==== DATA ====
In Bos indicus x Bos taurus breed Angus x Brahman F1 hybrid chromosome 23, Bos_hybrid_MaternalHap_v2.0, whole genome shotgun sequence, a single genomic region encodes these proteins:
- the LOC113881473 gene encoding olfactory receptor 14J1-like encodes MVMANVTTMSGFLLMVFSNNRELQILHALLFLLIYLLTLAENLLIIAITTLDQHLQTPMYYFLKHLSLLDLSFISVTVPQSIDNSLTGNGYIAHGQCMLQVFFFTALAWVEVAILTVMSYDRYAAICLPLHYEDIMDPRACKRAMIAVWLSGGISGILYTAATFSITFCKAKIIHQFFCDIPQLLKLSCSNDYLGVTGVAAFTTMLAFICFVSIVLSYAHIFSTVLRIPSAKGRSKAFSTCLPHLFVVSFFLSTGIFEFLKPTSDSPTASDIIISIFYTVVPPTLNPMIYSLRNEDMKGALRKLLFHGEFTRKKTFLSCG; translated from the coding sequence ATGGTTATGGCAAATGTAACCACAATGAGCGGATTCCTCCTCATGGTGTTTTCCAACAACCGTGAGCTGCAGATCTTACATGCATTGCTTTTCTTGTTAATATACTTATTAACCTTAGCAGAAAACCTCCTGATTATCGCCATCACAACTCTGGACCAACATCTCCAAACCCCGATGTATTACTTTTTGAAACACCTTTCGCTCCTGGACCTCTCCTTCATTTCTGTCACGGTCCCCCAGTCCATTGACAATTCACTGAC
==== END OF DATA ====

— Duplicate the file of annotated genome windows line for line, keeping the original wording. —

In Bos indicus x Bos taurus breed Angus x Brahman F1 hybrid chromosome 23, Bos_hybrid_MaternalHap_v2.0, whole genome shotgun sequence, a single genomic region encodes these proteins:
- the LOC113881473 gene encoding olfactory receptor 14J1-like encodes MVMANVTTMSGFLLMVFSNNRELQILHALLFLLIYLLTLAENLLIIAITTLDQHLQTPMYYFLKHLSLLDLSFISVTVPQSIDNSLTGNGYIAHGQCMLQVFFFTALAWVEVAILTVMSYDRYAAICLPLHYEDIMDPRACKRAMIAVWLSGGISGILYTAATFSITFCKAKIIHQFFCDIPQLLKLSCSNDYLGVTGVAAFTTMLAFICFVSIVLSYAHIFSTVLRIPSAKGRSKAFSTCLPHLFVVSFFLSTGIFEFLKPTSDSPTASDIIISIFYTVVPPTLNPMIYSLRNEDMKGALRKLLFHGEFTRKKTFLSCG; translated from the coding sequence ATGGTTATGGCAAATGTAACCACAATGAGCGGATTCCTCCTCATGGTGTTTTCCAACAACCGTGAGCTGCAGATCTTACATGCATTGCTTTTCTTGTTAATATACTTATTAACCTTAGCAGAAAACCTCCTGATTATCGCCATCACAACTCTGGACCAACATCTCCAAACCCCGATGTATTACTTTTTGAAACACCTTTCGCTCCTGGACCTCTCCTTCATTTCTGTCACGGTCCCCCAGTCCATTGACAATTCACTGAC